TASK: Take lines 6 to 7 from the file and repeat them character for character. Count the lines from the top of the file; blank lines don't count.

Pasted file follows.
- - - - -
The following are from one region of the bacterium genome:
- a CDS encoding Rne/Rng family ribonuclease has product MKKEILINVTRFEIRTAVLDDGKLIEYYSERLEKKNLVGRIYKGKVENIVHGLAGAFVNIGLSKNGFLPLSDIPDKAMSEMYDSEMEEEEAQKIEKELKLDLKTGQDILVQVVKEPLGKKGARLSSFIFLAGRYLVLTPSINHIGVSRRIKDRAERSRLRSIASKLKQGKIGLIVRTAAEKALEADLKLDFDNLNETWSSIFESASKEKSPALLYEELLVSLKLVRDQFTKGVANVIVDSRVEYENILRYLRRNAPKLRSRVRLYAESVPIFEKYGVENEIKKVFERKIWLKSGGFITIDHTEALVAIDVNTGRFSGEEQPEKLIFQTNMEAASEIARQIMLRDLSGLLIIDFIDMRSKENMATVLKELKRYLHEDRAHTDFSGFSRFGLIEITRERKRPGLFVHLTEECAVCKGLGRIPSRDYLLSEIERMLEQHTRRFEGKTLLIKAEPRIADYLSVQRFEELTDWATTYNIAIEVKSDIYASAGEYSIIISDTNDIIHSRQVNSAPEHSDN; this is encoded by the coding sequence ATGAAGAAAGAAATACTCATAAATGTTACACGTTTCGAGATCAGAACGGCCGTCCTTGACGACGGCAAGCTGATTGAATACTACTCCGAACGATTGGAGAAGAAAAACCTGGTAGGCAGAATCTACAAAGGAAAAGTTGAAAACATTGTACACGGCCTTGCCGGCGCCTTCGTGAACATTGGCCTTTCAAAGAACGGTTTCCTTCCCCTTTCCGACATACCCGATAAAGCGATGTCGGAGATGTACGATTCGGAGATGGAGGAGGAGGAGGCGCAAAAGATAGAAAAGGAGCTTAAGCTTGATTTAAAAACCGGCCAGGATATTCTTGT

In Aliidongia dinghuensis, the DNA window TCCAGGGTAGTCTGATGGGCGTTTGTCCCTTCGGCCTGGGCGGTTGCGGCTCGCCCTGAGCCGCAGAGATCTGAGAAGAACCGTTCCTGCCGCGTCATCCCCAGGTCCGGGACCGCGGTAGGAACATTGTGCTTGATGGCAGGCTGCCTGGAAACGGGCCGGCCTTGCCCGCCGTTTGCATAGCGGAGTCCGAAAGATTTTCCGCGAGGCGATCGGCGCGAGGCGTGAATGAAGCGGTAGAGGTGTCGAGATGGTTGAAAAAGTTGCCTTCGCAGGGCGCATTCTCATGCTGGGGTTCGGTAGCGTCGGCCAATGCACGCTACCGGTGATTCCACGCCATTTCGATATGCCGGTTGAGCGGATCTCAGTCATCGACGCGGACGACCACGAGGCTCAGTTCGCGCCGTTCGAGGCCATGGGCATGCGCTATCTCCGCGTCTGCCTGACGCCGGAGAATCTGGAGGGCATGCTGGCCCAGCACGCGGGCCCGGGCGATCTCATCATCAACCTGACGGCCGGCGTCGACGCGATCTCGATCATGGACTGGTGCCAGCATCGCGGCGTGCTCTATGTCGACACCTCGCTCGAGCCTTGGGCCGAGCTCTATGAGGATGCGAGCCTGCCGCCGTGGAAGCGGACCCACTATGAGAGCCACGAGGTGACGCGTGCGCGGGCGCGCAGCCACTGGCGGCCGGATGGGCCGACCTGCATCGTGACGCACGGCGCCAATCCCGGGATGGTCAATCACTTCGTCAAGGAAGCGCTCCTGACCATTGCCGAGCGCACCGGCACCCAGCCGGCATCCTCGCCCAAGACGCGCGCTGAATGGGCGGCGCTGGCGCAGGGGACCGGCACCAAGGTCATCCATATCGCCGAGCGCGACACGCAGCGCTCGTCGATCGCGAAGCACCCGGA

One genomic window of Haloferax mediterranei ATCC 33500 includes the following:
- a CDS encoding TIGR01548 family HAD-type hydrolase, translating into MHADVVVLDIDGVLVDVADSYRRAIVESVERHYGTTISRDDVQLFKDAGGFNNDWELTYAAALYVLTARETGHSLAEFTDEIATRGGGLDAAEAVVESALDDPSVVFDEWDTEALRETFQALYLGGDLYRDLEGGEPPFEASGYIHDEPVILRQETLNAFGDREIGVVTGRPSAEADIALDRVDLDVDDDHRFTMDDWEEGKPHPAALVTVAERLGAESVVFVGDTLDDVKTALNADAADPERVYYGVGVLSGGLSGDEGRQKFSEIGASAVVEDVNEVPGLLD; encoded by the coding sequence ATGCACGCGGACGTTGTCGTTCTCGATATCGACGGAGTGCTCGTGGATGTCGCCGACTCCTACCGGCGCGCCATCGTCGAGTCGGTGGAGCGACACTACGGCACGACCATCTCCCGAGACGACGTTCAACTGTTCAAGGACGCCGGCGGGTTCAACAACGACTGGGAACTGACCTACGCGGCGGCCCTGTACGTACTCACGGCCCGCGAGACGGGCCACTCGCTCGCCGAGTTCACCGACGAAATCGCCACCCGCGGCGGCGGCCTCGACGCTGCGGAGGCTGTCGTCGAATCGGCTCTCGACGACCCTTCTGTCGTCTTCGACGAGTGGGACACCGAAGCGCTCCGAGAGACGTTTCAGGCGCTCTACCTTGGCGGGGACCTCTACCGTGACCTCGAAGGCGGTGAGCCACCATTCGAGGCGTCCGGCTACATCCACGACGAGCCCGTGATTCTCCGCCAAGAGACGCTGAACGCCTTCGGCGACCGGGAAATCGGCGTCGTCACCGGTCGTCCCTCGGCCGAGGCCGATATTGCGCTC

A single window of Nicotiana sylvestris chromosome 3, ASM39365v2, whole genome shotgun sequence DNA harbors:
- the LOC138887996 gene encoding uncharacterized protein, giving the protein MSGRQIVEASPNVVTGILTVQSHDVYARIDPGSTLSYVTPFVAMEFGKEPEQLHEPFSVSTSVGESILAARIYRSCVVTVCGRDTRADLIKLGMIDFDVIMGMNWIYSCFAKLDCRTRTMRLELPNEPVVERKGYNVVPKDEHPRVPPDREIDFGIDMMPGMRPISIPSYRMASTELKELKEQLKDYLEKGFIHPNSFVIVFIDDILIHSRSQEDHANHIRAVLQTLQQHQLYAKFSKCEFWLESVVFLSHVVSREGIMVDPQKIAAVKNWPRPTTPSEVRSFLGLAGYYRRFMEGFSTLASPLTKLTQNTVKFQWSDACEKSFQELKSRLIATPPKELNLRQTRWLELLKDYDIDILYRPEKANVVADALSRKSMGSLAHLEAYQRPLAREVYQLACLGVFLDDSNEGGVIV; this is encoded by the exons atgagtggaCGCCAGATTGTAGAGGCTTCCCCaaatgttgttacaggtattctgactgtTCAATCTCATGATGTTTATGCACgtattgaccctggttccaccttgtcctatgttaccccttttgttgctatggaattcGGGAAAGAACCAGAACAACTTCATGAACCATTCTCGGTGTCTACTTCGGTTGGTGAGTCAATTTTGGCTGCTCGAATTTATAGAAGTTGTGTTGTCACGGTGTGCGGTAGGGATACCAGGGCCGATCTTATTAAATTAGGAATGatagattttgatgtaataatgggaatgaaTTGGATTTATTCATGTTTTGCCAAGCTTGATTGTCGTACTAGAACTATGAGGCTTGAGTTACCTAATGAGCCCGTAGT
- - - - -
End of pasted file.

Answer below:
A single window of Nicotiana sylvestris chromosome 3, ASM39365v2, whole genome shotgun sequence DNA harbors:
- the LOC138887996 gene encoding uncharacterized protein, giving the protein MSGRQIVEASPNVVTGILTVQSHDVYARIDPGSTLSYVTPFVAMEFGKEPEQLHEPFSVSTSVGESILAARIYRSCVVTVCGRDTRADLIKLGMIDFDVIMGMNWIYSCFAKLDCRTRTMRLELPNEPVVERKGYNVVPKDEHPRVPPDREIDFGIDMMPGMRPISIPSYRMASTELKELKEQLKDYLEKGFIHPNSFVIVFIDDILIHSRSQEDHANHIRAVLQTLQQHQLYAKFSKCEFWLESVVFLSHVVSREGIMVDPQKIAAVKNWPRPTTPSEVRSFLGLAGYYRRFMEGFSTLASPLTKLTQNTVKFQWSDACEKSFQELKSRLIATPPKELNLRQTRWLELLKDYDIDILYRPEKANVVADALSRKSMGSLAHLEAYQRPLAREVYQLACLGVFLDDSNEGGVIV; this is encoded by the exons atgagtggaCGCCAGATTGTAGAGGCTTCCCCaaatgttgttacaggtattctgactgtTCAATCTCATGATGTTTATGCACgtattgaccctggttccaccttgtcctatgttaccccttttgttgctatggaattcGGGAAAGAACCAGAACAACTTCATGAACCATTCTCGGTGTCTACTTCGGTTGGTGAGTCAATTTTGGCTGCTCGAATTTATAGAAGTTGTGTTGTCACGGTGTGCGGTAGGGATACCAGGGCCGATCTTATTAAATTAGGAATGatagattttgatgtaataatgggaatgaaTTGGATTTATTCATGTTTTGCCAAGCTTGATTGTCGTACTAGAACTATGAGGCTTGAGTTACCTAATGAGCCCGTAGT